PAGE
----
Telecommuting: The Countries Avoiding the Post-Covid Work Trend and Why

Telecommuting: The Countries Avoiding the Post-Covid Work Trend and Why

Two years ago, the COVID-19 health crisis caused a surge in telecommuting as most countries had to adhere to strict safety measures to keep businesses running.

But now that most of these measures have been lifted and life has returned to “normal,” many companies are still shifting their once office roles to fully or partially remote.

A recent study from the job site Indeed found that the number of global remote job postings has increased since the start of the pandemic, nearly tripling from an average of just 2.5 percent in January 2020 to almost 7.5 percent in September 2021

Spain, Ireland and the United Kingdom are just some of the countries that have seen the biggest increases, and the United States is no stranger to this trend either.

Remote opportunities jumped from less than 4 percent of all high-paying jobs before the pandemic to about 9 percent in late 2020 and to more than 15 percent today in North America.

Data researchers from careers site Ladders believe telecommuting is here to stay, with a quarter of all professional jobs available remotely by the end of the year.

“This change in working arrangements cannot be overstated. As big as it is, it’s even bigger than people think,” said Ladders CEO Mark Cenedella.

“Hiring practices typically move at a glacial pace, but the pandemic has turned up the heat, so we’re seeing a rapid flow of change in this space. It’s really quite amazing.”

But while much of the world seems to be quickly embracing remote and hybrid work, some countries simply haven’t yet adapted to the idea; whether for cultural, legal or technical reasons.

Czech Republic: Legal uncertainty regarding the status of teleworkers

Although telecommuting is becoming commonplace in most Western European countries, the flexible method has not been fully embraced by the Czechs, especially by employers, even though the country is just as technologically equipped as its peers.

The reason is quite simple: the Czech Republic struggles to give proper status to remote workers and the law does not specify whether a remote worker is a normal employee or not, so companies prefer to avoid remote work given the legal uncertainty.

The Czech Republic is the only country that has never given legal status to remote workers, and although the government is starting to discuss their legislative status following pushes from younger generations who want changenot much progress has been made so far.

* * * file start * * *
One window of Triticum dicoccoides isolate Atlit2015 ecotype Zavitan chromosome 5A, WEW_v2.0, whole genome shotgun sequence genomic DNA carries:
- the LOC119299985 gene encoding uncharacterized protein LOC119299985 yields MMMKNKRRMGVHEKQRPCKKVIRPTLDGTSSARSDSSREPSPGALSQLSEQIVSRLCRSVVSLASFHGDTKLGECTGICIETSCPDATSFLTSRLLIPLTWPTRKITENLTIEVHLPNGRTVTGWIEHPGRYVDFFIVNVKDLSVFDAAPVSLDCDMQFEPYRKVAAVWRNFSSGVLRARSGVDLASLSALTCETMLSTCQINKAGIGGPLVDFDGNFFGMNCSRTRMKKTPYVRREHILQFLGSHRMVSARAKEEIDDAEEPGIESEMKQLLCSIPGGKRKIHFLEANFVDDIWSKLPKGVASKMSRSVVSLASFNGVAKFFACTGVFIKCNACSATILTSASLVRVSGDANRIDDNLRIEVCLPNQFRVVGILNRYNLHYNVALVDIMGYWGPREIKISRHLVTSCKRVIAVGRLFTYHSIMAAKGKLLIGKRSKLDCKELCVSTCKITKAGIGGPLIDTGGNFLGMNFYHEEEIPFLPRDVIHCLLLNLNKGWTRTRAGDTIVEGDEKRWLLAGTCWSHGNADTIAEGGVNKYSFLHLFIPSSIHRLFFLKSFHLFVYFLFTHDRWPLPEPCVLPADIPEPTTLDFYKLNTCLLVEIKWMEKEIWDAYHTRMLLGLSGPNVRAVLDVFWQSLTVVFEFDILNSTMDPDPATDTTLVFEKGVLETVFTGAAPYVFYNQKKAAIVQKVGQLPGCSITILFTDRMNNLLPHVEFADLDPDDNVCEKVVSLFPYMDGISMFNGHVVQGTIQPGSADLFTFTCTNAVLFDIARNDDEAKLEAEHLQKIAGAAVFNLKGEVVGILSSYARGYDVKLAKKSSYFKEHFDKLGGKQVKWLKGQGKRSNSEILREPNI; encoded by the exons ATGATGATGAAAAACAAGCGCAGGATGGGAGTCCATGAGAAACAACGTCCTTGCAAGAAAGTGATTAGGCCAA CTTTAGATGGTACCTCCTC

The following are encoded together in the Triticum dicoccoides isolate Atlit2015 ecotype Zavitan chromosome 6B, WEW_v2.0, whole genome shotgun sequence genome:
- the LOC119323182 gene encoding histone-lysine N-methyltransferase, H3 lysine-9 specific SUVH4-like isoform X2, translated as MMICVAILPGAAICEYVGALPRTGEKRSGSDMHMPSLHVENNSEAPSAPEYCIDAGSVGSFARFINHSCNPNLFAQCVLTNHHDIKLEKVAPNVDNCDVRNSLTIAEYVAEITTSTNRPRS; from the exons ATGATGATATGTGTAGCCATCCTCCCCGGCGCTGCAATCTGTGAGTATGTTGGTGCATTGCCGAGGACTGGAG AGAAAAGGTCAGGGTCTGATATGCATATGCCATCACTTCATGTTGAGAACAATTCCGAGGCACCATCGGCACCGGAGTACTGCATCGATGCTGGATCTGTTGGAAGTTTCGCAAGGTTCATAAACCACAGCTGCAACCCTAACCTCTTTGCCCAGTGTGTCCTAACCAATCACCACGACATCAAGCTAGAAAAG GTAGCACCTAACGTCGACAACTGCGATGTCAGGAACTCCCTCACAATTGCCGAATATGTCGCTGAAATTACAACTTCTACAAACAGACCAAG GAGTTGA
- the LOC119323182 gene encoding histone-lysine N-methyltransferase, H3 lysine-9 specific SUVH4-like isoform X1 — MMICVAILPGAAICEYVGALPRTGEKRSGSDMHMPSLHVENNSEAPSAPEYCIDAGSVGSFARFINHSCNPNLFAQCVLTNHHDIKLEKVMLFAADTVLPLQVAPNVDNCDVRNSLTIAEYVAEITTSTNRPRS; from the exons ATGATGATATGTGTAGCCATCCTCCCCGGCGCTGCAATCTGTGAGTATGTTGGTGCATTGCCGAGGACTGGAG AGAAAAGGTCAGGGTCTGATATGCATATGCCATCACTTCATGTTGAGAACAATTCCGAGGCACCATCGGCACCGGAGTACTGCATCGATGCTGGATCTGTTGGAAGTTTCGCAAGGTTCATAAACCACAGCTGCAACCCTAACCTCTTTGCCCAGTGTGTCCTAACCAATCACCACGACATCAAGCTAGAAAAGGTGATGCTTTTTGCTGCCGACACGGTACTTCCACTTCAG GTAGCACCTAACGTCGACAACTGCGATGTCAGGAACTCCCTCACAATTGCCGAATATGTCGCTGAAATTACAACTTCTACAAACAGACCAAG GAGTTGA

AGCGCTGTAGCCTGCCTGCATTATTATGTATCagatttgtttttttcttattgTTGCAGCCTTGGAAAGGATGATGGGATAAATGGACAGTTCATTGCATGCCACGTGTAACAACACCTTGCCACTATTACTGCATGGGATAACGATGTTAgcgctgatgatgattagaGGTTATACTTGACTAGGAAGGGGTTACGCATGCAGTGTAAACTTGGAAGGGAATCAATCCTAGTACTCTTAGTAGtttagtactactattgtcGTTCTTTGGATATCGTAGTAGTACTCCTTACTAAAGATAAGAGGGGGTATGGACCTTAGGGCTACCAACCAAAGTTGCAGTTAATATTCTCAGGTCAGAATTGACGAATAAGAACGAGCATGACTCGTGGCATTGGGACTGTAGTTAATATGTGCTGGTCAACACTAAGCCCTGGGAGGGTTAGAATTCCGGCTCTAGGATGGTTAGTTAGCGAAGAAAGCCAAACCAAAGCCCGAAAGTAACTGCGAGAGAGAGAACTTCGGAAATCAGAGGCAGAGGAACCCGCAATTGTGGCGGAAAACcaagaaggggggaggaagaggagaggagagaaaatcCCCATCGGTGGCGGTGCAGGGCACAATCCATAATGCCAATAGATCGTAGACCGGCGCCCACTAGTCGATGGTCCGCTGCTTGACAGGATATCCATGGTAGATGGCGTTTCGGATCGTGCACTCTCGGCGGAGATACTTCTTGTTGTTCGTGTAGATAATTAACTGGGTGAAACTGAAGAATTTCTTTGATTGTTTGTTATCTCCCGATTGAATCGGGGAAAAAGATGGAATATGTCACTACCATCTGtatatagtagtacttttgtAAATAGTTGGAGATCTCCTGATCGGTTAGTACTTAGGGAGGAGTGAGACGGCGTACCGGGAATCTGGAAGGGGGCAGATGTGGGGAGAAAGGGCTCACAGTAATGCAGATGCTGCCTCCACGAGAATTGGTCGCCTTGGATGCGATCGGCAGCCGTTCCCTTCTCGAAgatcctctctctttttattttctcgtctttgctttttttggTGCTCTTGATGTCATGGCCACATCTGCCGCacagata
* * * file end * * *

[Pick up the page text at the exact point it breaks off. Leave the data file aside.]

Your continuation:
According to an Ipsos survey, 51 percent of Czech employees surveyed are interested in permanent remote work and 59 percent in partial remote work.

France: Europe’s bad student

Meanwhile, France stands out as the lowest performing student in Europe, according to study carried out jointly by Ifop and the Jean Jaurès Foundationonly 34 percent of the French have worked remotely regularly during the pandemic, while 61 percent of Germans, 56 percent of Italians and 50 percent of Britons have done so.

The amount of time the French work remotely is also less than their European neighbors: 11 percent of them work from home four to five days a week, compared to 30 percent of Italians.

These low numbers can be explained by the strong disparity between senior management – ​​the majority of whom can work remotely – and other socio-professional categories, who largely continue to go to work.

Age is also another factor in these differences in France, with older workers feeling less comfortable with digital technology than the “digital native” generation.

The French are known for their reluctance to change, so the situation may not change anytime soon. Moreover, the culture of “presenteeism”—the practice of being present at the office despite being sick—is still strongly ingrained in the minds of the older generation.

When asked whether they would like more or fewer remote working days, French survey respondents said they would like fewer remote working days compared to their European neighbours.

The researchers believe that this low demand is the result of social interactions, which are a key decision-making tool in the French office, but also a form of resignation among many French workers who feel that remote working conditions are not available to them .